Managers of Juneau’s most popular tourist attraction say they’re planning for a more sustainable facility, even as the very object of many a visitors’ fascination continues retreating at a faster rate because of climate change.
Most of the $415,000 dollars for drafting a master plan for the U.S. Forest Service’s Mendenhall Glacier Visitor Center comes from the Federal Highway Administration. The plan may address everything from Glacier Spur Road access to improving parking, culverts, trails and other outdoor areas, and even heat loss from the large, inefficient windows at the Visitor Center.
Visitor Center Director John Neary briefly explained the plan during a press conference Tuesday about potential impacts to the Alaska tourism industry from climate change.
“It seems like a no-brainer to me,” Neary said.
We have people coming on cruise ships that are belching emissions that are contributing (to climate change), and they get on diesel buses that are belching emissions, and they land at the glacier, and get off, and they see this glacier, and they’re not making the connection between everything they’ve just done and what they’re seeing before them.”
Neary went into more detail during an interview with KTOO immediately after the teleconferenced presentation. He’s open to ideas such as reconstruction of a Nugget Creek hydroelectric project that served miners a century ago, closing off the end of Glacier Spur Road and using an electric circulator or tram to transport visitors from a parking lot to the Center, and offering incentives for tour companies to electrify their bus fleet.
Such as, if we were to provide plug in stations for those buses with electricity at competitive rates, and with those stations offering the best parking spot that is available.”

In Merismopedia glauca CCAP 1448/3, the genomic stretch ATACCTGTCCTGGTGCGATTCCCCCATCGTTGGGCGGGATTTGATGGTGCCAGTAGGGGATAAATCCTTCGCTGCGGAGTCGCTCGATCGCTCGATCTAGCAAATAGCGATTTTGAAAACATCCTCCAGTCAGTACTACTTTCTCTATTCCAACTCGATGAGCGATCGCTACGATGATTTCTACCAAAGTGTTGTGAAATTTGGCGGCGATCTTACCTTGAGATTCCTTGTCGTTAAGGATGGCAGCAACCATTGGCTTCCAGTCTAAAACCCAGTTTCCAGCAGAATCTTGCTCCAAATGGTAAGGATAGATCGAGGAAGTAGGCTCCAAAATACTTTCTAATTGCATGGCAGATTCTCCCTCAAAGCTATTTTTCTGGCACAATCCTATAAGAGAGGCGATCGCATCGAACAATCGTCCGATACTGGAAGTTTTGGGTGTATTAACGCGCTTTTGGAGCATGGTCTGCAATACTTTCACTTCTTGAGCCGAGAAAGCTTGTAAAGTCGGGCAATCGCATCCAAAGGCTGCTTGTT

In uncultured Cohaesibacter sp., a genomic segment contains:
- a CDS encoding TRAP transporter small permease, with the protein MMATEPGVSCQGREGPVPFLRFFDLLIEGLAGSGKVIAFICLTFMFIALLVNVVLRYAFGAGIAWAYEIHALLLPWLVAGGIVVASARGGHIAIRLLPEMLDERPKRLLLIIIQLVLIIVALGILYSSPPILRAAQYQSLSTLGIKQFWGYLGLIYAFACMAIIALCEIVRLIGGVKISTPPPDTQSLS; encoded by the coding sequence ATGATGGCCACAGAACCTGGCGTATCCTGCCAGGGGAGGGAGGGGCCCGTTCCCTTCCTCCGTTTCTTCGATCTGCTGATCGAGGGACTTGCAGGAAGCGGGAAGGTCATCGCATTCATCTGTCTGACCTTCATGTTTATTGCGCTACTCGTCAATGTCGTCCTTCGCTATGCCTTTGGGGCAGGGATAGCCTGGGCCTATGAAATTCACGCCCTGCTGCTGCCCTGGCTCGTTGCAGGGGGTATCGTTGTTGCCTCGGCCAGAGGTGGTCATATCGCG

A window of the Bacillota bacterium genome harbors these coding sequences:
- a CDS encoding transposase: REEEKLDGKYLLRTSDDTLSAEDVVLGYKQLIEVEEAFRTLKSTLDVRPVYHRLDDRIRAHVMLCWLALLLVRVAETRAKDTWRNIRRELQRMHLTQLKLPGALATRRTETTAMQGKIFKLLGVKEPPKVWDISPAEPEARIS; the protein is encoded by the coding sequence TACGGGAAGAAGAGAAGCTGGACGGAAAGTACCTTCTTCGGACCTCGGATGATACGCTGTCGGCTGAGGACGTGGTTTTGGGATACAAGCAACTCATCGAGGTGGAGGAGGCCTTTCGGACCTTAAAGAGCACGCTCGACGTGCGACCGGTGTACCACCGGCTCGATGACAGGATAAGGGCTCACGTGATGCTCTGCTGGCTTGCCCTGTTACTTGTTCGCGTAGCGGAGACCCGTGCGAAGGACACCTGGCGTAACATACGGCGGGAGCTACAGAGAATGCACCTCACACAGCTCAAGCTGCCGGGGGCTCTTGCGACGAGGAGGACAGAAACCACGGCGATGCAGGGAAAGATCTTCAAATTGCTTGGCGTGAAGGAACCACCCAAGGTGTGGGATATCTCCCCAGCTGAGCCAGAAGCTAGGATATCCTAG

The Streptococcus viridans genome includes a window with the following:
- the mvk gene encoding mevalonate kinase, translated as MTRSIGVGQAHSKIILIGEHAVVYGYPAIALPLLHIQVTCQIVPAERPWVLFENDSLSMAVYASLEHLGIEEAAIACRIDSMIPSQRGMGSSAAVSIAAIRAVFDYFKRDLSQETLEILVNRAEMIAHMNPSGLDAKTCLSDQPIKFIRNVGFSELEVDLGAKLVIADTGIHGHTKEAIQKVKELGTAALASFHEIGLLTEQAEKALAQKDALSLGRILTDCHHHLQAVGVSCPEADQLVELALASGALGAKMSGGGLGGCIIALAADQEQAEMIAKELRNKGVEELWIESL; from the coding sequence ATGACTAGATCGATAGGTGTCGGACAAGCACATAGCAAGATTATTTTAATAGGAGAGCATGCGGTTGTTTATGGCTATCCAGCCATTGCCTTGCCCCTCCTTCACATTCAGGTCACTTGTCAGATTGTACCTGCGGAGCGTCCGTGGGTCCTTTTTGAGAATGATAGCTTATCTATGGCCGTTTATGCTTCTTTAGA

Neary points out that the Mendenhall Glacier is the most popular tourism destination with 450,000 visitors, or almost half of the total number of cruise ship passengers that visit Juneau each year. Of that number, about 10,000 visitors to the glacier are locals. He also said companies can’t sell trips to other destinations in Juneau (like the DIPAC hatchery, for example) unless the Mendenhall Glacier is included in the package.
Neary admits that achieving zero-net energy and zero-net waste at the Visitor Center, or entirely eliminating carbon emissions would be extremely difficult, if not impossible. But that’s not the ultimate goal anyway. He said their job as interpreters is about making that link, or connecting people to the landscape in a way that they never had thought about before.
We’re not making the fact that ‘You are the cause of the retreating glacier. You and everyone else.’ We all collectively need to address this. And a starting point would be right here at this Visitor Center.”
He hopes that visitors will then go home, start a discussion, and take action in their own community.
Neary said they’ll finish the plan and have priorities identified by next spring. Implementation of the plan, however, may take years and a lot more funding.
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- The state is advertising the ferry Taku again. It listed the ship earlier at $1.5 million, then at $700,000. This time, there's no advertised minimum.
- The National Endowment for the Arts has named a Chilkat weaver from Juneau as one of its nine National Heritage Fellows. Anna Brown Ehlers, 62, has been recognized for her mastery of this challenging art form that's specific to Southeast Alaska and parts of British Columbia.
- The state Legislature's conference committee cut $8 million from the University of Alaska's budget on Wednesday, a softer blow than the nearly $22 million reduction proposed by the state Senate.